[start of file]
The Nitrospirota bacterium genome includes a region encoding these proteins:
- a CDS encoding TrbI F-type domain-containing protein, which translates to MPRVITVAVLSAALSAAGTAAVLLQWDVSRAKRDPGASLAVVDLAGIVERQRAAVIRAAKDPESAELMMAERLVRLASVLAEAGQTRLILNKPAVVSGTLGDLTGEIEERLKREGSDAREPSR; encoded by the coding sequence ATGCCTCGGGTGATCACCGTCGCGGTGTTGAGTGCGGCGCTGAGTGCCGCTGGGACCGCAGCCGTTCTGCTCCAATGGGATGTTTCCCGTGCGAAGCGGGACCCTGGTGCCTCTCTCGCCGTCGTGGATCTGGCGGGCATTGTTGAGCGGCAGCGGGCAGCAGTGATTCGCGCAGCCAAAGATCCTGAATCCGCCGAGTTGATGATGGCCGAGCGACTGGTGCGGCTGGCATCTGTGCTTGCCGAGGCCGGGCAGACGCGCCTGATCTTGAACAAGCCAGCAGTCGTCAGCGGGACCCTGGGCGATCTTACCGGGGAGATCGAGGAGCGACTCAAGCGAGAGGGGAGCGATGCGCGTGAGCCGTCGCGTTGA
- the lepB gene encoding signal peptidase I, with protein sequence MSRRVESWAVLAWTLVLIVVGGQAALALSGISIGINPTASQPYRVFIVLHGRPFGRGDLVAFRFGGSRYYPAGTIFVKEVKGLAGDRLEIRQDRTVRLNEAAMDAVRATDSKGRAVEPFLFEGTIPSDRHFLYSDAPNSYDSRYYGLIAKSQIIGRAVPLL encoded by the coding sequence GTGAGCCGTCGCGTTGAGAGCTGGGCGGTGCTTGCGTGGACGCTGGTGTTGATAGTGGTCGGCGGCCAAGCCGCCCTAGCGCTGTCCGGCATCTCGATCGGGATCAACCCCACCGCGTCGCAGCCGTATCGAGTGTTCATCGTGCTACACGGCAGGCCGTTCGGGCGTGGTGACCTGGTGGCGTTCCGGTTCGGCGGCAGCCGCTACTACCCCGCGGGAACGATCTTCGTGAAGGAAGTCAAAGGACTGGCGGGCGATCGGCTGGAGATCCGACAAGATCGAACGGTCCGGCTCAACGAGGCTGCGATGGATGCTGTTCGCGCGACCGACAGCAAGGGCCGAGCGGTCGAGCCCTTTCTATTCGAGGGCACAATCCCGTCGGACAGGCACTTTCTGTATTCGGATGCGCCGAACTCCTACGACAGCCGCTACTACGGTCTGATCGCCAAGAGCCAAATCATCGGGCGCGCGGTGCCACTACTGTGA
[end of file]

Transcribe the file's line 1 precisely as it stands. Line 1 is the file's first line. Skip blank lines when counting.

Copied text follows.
The Nitrospirota bacterium genome includes a region encoding these proteins: